First launched in 1994, it has successfully completed seven out of a total of ten military and commercial missions.[3] Three of four launches between 2001 and 2011 ended in failure, including the 24 February 2009 launch of the Orbiting Carbon Observatory mission[4] and the 4 March 2011 launch of the Glory mission,[5] which resulted in losses totalling US$700 million for NASA (excluding the cost of the rockets themselves).[6][7] The Taurus launch vehicle was subsequently rebranded in 2014 as Minotaur-C,[8] which incorporates new avionics based on those used by the Minotaur family of rockets.[1][3] After a six years pause, the rocket successfully returned to flight in 2017 as Minotaur-C.


The Minotaur-C's first stage, an Orbital ATK Castor 120, is based on a Peacekeeper ICBM first stage. Stages 2 and 3 are Orion-50s (like the Pegasus-1 but without wings or stabilisers), and stage 4 is an Orion 38, derived from the Pegasus-3.[9]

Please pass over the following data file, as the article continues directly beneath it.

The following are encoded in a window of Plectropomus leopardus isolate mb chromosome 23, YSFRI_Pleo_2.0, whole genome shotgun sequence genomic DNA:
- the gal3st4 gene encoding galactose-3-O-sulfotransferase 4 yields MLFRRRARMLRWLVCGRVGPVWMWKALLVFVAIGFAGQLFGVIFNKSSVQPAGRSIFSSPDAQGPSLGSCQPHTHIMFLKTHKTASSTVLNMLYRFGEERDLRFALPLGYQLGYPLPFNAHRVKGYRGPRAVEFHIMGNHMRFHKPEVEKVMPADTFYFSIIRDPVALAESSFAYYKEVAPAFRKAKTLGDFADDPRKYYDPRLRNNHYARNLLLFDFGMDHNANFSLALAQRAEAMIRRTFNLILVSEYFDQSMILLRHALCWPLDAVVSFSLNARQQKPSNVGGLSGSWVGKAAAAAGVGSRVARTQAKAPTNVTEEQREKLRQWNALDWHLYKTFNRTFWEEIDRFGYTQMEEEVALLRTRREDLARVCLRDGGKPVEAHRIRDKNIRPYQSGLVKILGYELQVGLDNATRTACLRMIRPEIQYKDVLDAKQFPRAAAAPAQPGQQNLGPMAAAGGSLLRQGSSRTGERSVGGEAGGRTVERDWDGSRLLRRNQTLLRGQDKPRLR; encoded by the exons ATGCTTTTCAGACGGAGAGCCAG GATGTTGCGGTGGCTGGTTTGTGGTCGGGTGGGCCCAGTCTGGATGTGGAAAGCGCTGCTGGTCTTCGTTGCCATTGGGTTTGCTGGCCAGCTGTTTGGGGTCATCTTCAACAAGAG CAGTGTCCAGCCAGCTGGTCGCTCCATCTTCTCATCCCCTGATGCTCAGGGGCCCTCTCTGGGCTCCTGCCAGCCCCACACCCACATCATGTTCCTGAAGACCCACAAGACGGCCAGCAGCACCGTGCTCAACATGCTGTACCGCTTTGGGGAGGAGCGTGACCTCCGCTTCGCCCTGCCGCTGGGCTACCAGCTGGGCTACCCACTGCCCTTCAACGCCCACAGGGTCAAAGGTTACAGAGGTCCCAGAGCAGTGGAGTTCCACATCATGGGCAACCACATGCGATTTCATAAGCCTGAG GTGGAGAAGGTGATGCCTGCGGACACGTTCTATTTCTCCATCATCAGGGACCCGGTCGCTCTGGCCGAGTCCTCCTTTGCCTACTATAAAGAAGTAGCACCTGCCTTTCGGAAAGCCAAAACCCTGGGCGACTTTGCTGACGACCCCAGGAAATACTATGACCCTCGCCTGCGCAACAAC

Numbering system

Different configurations are designated using a four-digit code, similar to the numbering system used on Delta rockets. The first digit denotes the type of first stage being used, and whether the second and third stages use a standard or "XL" configuration.[10][11] The second digit denotes the diameter of the payload fairing.[10] The third digit denotes the type of fourth stage.[10] The fourth digit denotes an optional fifth stage, so far unused.[10]

Number First digit Second Digit Third Digit Fourth Digit
First stage Second stage Third stage Fairing diameter Fourth stage Fifth stage
0 N/A N/A N/A None
1 TU-903 Orion 50ST Orion 50T 1.60 m (63 in) Orion 38 N/A
2 Castor-120 Orion 50ST Orion 50T 2.34 m (92 in) N/A N/A